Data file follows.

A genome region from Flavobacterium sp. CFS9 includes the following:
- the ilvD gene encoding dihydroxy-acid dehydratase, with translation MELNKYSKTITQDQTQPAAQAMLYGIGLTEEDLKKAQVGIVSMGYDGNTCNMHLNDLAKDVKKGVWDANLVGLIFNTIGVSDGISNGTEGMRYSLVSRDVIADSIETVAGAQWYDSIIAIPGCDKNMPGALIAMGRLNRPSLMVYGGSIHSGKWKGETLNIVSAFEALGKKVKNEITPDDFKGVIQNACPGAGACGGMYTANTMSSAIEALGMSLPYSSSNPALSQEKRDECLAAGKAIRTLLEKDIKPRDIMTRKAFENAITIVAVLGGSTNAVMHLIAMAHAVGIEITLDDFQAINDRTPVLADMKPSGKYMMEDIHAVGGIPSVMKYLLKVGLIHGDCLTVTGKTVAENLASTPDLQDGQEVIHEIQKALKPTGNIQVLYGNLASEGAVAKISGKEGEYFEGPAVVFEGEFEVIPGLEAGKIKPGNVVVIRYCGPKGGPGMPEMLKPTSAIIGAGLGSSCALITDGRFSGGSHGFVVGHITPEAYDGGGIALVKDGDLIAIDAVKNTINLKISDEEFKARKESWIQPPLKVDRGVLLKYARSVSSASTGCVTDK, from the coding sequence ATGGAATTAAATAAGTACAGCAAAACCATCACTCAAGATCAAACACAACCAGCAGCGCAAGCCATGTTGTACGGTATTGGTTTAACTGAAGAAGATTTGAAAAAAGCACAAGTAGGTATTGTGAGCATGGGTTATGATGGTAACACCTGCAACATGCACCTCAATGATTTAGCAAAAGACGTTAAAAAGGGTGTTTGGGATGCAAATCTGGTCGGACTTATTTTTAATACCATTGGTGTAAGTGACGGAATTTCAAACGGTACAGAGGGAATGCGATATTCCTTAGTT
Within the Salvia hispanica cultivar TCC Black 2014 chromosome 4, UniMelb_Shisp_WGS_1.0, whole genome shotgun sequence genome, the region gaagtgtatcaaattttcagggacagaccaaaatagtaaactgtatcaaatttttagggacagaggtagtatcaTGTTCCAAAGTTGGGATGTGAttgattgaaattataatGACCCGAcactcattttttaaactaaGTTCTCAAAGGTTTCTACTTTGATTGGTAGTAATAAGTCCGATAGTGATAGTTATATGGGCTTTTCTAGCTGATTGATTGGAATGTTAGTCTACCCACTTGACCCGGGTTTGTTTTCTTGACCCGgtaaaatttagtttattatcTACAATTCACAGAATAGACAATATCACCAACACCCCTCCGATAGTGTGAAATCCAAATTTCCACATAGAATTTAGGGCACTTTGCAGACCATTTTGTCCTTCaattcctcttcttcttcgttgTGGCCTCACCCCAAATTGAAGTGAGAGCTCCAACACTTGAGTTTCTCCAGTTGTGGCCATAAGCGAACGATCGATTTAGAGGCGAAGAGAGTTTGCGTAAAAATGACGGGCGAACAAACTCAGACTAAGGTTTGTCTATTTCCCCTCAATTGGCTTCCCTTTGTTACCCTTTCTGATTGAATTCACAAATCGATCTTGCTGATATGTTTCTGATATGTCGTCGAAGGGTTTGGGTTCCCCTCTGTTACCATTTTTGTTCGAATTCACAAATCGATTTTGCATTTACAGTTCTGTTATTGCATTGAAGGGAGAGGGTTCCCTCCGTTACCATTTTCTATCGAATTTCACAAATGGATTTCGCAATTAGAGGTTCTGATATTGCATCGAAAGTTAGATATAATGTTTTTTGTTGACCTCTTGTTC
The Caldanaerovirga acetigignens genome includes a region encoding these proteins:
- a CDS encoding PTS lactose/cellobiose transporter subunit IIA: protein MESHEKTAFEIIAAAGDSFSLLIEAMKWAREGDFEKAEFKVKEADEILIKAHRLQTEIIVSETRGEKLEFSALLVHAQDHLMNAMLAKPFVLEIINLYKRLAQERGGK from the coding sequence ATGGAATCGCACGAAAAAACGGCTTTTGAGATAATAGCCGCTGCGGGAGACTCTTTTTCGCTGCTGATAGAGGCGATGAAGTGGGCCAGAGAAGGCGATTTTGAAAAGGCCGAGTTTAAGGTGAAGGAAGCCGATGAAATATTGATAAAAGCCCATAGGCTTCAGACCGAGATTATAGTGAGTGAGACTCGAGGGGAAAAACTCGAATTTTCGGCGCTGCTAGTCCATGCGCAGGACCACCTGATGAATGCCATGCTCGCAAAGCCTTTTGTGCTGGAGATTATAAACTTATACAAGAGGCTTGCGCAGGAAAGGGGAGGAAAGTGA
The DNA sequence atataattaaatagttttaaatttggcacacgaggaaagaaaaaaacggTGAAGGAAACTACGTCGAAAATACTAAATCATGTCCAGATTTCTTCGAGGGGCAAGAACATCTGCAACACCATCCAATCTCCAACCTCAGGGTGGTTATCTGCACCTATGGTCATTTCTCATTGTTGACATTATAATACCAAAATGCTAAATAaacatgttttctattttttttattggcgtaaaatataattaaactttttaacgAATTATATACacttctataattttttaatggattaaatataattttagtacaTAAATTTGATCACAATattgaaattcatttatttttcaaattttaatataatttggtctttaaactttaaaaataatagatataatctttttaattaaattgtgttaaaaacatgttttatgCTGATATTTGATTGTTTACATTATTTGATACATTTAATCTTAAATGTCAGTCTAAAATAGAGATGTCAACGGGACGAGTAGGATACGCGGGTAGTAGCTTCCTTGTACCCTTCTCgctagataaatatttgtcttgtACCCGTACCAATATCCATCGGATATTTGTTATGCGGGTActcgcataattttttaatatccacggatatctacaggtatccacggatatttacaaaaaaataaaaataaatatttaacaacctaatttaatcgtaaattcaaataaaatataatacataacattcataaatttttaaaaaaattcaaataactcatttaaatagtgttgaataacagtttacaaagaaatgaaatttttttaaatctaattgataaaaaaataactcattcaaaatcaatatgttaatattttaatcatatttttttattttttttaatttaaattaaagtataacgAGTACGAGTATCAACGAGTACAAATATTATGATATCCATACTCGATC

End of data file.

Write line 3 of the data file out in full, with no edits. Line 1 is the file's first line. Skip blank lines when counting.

Within the Salvia hispanica cultivar TCC Black 2014 chromosome 4, UniMelb_Shisp_WGS_1.0, whole genome shotgun sequence genome, the region gaagtgtatcaaattttcagggacagaccaaaatagtaaactgtatcaaatttttagggacagaggtagtatcaTGTTCCAAAGTTGGGATGTGAttgattgaaattataatGACCCGAcactcattttttaaactaaGTTCTCAAAGGTTTCTACTTTGATTGGTAGTAATAAGTCCGATAGTGATAGTTATATGGGCTTTTCTAGCTGATTGATTGGAATGTTAGTCTACCCACTTGACCCGGGTTTGTTTTCTTGACCCGgtaaaatttagtttattatcTACAATTCACAGAATAGACAATATCACCAACACCCCTCCGATAGTGTGAAATCCAAATTTCCACATAGAATTTAGGGCACTTTGCAGACCATTTTGTCCTTCaattcctcttcttcttcgttgTGGCCTCACCCCAAATTGAAGTGAGAGCTCCAACACTTGAGTTTCTCCAGTTGTGGCCATAAGCGAACGATCGATTTAGAGGCGAAGAGAGTTTGCGTAAAAATGACGGGCGAACAAACTCAGACTAAGGTTTGTCTATTTCCCCTCAATTGGCTTCCCTTTGTTACCCTTTCTGATTGAATTCACAAATCGATCTTGCTGATATGTTTCTGATATGTCGTCGAAGGGTTTGGGTTCCCCTCTGTTACCATTTTTGTTCGAATTCACAAATCGATTTTGCATTTACAGTTCTGTTATTGCATTGAAGGGAGAGGGTTCCCTCCGTTACCATTTTCTATCGAATTTCACAAATGGATTTCGCAATTAGAGGTTCTGATATTGCATCGAAAGTTAGATATAATGTTTTTTGTTGACCTCTTGTTC